I love people watching. I catch myself staring and watching others wondering what conversations are about when waiting in a queue. With friends in my younger days we would make up stories about people we saw in the food court. We had a few laughs staging relationship spats and heart felt pleas as though we were the writers of a soap opera.
In my last blog post, I mentioned I was hanging out for a mini break. Well I got it earlier this month. A few days in Wellington for a virtual workshop from the comfort of a nice hotel room. It was one of those pandemic silver linings.
At the end of the first day, I found myself staring out the window watching the people still working in the opposite office building. It was after 6.00pm. There was a man who was gearing up to cycle home in the dark on a pretty average wet and windy Wellington day. There was a woman and a man having what looked like an intense conversation over a document. I would have been watching for about 20 mins and their conversation was ongoing. Then there were others sat at their computers tapping away or on the phone.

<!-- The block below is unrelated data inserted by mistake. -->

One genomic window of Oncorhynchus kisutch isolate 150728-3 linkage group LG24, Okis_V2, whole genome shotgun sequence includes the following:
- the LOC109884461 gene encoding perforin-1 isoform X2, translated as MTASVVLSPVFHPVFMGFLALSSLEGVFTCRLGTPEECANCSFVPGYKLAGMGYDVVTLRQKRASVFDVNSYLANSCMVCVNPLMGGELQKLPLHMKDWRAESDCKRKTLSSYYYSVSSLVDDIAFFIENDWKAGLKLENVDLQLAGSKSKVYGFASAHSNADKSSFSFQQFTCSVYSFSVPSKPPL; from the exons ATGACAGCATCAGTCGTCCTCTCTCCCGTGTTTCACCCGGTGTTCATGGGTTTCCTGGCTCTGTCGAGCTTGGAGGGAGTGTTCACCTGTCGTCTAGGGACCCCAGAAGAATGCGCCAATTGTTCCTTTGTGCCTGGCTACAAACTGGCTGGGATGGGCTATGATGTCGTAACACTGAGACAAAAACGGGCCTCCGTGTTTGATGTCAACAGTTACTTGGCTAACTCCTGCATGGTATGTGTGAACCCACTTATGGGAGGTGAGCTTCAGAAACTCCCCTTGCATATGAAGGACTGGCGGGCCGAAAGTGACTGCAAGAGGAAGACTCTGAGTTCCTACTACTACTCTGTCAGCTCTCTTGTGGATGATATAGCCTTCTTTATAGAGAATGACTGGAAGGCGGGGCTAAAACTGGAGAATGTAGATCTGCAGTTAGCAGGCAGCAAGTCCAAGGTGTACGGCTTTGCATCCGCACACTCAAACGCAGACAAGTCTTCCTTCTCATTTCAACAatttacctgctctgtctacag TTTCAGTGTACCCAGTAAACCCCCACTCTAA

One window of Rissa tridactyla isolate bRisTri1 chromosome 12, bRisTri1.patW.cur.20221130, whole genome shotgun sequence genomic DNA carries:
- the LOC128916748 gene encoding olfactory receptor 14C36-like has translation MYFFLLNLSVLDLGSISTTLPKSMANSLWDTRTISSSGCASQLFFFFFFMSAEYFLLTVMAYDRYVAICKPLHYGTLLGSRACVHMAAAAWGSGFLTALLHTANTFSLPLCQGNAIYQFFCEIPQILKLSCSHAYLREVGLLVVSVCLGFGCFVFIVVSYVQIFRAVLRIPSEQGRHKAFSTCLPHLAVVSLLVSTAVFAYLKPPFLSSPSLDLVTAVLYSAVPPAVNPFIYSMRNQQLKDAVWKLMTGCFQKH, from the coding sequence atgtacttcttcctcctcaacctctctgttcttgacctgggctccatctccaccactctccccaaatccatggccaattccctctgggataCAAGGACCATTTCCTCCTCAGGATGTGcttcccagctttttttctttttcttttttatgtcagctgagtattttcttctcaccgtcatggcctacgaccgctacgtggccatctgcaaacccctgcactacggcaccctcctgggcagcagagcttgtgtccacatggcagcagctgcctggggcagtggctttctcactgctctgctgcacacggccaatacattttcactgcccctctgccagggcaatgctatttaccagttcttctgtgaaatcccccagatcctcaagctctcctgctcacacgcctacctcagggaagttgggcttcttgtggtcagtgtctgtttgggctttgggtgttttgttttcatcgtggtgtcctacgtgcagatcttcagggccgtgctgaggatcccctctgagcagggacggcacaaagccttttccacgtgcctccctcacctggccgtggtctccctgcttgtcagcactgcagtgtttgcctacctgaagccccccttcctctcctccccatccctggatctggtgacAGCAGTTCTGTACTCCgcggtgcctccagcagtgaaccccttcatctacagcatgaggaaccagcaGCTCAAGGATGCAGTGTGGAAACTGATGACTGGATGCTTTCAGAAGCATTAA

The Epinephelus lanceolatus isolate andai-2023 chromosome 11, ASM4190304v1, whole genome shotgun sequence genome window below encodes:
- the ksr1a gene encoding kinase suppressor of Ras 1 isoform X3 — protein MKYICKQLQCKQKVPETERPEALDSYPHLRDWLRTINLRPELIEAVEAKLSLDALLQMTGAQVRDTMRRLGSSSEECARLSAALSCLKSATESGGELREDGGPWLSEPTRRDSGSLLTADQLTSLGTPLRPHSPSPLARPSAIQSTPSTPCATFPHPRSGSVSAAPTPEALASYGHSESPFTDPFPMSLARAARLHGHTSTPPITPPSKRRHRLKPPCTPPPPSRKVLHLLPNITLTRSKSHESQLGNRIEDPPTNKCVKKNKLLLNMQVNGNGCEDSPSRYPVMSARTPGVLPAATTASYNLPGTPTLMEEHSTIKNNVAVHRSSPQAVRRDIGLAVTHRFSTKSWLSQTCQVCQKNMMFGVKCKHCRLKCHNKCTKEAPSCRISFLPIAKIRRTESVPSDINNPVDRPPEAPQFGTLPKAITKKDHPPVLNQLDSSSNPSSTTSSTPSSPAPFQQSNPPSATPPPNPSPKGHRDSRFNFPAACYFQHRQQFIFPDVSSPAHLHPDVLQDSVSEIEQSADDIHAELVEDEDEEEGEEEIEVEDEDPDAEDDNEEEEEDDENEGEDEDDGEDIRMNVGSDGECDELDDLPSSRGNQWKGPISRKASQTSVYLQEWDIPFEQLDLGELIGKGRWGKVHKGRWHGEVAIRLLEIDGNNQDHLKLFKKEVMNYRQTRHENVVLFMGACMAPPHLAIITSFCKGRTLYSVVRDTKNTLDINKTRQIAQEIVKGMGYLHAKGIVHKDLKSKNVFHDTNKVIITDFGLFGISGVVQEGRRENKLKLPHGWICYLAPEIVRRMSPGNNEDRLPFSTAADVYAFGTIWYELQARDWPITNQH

As I was watching these people go about their usual end of day routines, I wondered would the cyclist would get home safely, even with all his fluro, or did the intense conversation had a good outcome. I don’t know and won’t know but being the person watching I reflected on the learnings of the workshop. It was about mindset and the importance of understanding what is driving our behaviours and actions. It is was about the stuff we have going on below the surface, which is often very different to what others see of us above the surface. Research and models were shared and we had some great discussions about how impostor syndrome affects each of us. It is more common than you realise.
If you haven’t already had your winter or spring break yet, please do. Block some days in your calendar where you can take the time to do some learning, go hunting or simply take in the world from where you are with a different lens. It’s time to refill your bucket.
Pushing through with determination isn’t always the best thing for you or your team. I encourage you to read this article about how too much determination can be our undoing, especially in 2020. Having recovered from burnout multiple times, I can assure you that the road to recovery is always 3 times longer than the road that got you there in the first place.
Take care. Kia kaha.